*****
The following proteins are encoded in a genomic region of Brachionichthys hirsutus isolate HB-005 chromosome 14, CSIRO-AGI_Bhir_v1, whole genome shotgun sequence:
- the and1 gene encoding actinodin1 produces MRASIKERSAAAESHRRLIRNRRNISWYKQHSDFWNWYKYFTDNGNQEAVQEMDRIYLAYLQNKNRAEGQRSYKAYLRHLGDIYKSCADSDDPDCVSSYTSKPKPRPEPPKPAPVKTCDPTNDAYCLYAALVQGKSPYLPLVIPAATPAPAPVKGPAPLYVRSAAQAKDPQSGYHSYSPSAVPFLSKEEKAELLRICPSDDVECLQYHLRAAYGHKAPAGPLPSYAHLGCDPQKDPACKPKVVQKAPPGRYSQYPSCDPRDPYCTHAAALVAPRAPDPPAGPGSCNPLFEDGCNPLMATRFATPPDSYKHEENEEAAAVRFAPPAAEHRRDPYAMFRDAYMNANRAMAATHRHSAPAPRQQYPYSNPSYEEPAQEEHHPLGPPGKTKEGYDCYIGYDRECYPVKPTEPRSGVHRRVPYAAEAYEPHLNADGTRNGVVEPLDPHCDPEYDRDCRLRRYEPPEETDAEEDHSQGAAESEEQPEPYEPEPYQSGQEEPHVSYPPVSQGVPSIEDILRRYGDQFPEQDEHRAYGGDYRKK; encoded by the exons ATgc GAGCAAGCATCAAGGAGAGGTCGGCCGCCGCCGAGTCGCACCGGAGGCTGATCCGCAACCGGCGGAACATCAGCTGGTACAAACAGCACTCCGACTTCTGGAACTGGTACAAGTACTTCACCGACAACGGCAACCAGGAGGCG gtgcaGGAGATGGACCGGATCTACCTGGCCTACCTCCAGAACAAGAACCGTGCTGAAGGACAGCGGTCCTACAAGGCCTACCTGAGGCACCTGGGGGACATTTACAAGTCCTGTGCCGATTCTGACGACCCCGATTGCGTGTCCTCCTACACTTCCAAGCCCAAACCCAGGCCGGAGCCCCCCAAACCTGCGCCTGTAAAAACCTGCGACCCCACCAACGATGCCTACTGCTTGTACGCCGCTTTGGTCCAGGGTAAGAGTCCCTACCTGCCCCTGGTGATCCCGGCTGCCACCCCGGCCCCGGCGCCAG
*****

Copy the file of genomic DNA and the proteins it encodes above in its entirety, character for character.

The following proteins are encoded in a genomic region of Brachionichthys hirsutus isolate HB-005 chromosome 14, CSIRO-AGI_Bhir_v1, whole genome shotgun sequence:
- the and1 gene encoding actinodin1 produces MRASIKERSAAAESHRRLIRNRRNISWYKQHSDFWNWYKYFTDNGNQEAVQEMDRIYLAYLQNKNRAEGQRSYKAYLRHLGDIYKSCADSDDPDCVSSYTSKPKPRPEPPKPAPVKTCDPTNDAYCLYAALVQGKSPYLPLVIPAATPAPAPVKGPAPLYVRSAAQAKDPQSGYHSYSPSAVPFLSKEEKAELLRICPSDDVECLQYHLRAAYGHKAPAGPLPSYAHLGCDPQKDPACKPKVVQKAPPGRYSQYPSCDPRDPYCTHAAALVAPRAPDPPAGPGSCNPLFEDGCNPLMATRFATPPDSYKHEENEEAAAVRFAPPAAEHRRDPYAMFRDAYMNANRAMAATHRHSAPAPRQQYPYSNPSYEEPAQEEHHPLGPPGKTKEGYDCYIGYDRECYPVKPTEPRSGVHRRVPYAAEAYEPHLNADGTRNGVVEPLDPHCDPEYDRDCRLRRYEPPEETDAEEDHSQGAAESEEQPEPYEPEPYQSGQEEPHVSYPPVSQGVPSIEDILRRYGDQFPEQDEHRAYGGDYRKK; encoded by the exons ATgc GAGCAAGCATCAAGGAGAGGTCGGCCGCCGCCGAGTCGCACCGGAGGCTGATCCGCAACCGGCGGAACATCAGCTGGTACAAACAGCACTCCGACTTCTGGAACTGGTACAAGTACTTCACCGACAACGGCAACCAGGAGGCG gtgcaGGAGATGGACCGGATCTACCTGGCCTACCTCCAGAACAAGAACCGTGCTGAAGGACAGCGGTCCTACAAGGCCTACCTGAGGCACCTGGGGGACATTTACAAGTCCTGTGCCGATTCTGACGACCCCGATTGCGTGTCCTCCTACACTTCCAAGCCCAAACCCAGGCCGGAGCCCCCCAAACCTGCGCCTGTAAAAACCTGCGACCCCACCAACGATGCCTACTGCTTGTACGCCGCTTTGGTCCAGGGTAAGAGTCCCTACCTGCCCCTGGTGATCCCGGCTGCCACCCCGGCCCCGGCGCCAG